Frederic Lardinois wrote a piece on Tech Crunch tonight about Microsoft and their plan for their entity engine. The entity engine is Microsoft’s answer to the Google Knowledge Graph. These products are not the most desirable from a web developer standpoint. Google and Bing would both like to give people using their search engine a direct answer, keep them on their site and lessen the need to click through to a website. This will certainly not affect all niches, but someone running something like a historical website may see their traffic affected.
Some have come out and blasted Google as nothing more than the very content scrapers they claim to despise. Google addressed this at Search Marketing Expo West a few weeks back. Google’s head of search Amit Singhal spoke with Danny Sullivan of Search Engine Land.
From the interview:
Amit Singhal, brought up the tweet that went viral showing how Google is considered by many as a massive scraper site. Amit addressed the concern with an analogy.
Amit equated Google’s knowledge graph to a swiss army knife while equating the publishers content as specific tools, such as “corkscrews,” “screw drivers” and other specialty tools.
Amit explained that while Google’s goal is to give searchers a quick answer, there is no substitute for the searcher to do deeper research by clicking into the sources provided in the Google search results. He understood that many searchers would likely just want the quick answer but there is still a need for a deeper dive into the sites and publishers providing that content.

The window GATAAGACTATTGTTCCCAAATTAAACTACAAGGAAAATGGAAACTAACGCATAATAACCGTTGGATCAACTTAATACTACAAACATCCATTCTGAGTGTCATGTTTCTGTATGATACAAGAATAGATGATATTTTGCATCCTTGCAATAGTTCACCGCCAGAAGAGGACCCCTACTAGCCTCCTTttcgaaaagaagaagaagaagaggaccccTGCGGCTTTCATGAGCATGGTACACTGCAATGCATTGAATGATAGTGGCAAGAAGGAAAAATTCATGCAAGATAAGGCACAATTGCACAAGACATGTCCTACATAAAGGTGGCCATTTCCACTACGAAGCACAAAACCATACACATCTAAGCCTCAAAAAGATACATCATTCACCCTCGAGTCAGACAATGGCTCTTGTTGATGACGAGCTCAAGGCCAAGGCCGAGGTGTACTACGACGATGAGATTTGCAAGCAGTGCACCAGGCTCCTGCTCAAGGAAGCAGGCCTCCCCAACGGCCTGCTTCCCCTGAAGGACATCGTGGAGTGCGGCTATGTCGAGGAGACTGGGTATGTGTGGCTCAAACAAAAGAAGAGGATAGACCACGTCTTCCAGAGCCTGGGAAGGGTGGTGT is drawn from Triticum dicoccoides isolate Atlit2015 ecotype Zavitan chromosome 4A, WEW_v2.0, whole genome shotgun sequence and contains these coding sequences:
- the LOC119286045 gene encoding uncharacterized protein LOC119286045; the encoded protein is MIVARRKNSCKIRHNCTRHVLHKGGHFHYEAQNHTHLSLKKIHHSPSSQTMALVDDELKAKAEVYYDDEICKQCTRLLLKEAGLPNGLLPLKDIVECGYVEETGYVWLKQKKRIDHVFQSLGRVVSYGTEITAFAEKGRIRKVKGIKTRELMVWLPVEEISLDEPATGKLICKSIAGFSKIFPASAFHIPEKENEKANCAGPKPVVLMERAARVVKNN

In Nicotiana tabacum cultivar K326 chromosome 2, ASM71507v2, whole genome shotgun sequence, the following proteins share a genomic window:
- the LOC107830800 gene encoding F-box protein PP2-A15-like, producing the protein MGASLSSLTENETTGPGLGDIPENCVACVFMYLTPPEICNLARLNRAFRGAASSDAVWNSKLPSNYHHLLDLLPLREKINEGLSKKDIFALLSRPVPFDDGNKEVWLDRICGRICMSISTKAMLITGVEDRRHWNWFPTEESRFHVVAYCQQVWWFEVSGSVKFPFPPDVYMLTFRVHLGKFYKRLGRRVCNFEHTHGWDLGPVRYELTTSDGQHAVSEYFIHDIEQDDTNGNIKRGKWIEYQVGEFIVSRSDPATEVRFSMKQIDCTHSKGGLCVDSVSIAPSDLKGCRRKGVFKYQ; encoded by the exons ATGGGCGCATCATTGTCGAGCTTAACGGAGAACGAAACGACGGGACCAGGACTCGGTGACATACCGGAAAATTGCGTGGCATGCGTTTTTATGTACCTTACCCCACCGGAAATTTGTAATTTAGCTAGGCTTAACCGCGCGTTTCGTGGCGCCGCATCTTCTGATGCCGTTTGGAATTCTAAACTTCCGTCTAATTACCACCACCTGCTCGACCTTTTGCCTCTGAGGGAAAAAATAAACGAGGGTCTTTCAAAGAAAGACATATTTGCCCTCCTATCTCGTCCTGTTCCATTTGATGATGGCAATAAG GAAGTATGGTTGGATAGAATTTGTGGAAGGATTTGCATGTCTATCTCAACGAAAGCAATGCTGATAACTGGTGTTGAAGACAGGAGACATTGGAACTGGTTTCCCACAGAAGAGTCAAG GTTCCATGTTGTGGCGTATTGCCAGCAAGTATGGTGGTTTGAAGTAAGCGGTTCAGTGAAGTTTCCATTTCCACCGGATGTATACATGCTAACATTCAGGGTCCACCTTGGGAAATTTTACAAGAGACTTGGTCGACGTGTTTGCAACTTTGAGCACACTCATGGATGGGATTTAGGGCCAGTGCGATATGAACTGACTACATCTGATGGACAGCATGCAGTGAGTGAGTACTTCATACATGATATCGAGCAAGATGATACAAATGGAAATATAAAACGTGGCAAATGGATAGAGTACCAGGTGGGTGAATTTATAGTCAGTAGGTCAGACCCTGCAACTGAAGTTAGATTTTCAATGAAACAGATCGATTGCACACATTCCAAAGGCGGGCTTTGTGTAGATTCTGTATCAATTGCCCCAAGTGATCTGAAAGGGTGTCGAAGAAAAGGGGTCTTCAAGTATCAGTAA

From the Tech Crunch article:
Both Microsoft and Google have long worked on getting users answers without having to click through a number of websites. At Google, the current result of this is the Knowledge Graph and at Bing, it’s the company’s entity engine (previously referred to internally as Satori). Both search engines currently offer very similar experiences related to these engines. Search for “Albert Einstein” in Google and Bing, for example, and the right sidebar will give you plenty of information about him. But both companies have a different approach to how they plan to push these entities forward.
Earlier this week, I sat down with the lead of Microsoft’s Bing Experiences group, Derrick Connell, to discuss the state of entities in Bing and the company’s vision for the future of entities in its search engines. Microsoft clearly has big plans for using entities in Bing and products that rely on it; the company plans to open up a part of this entity engine so more third-party sites will be able to highlight some of their features on Bing.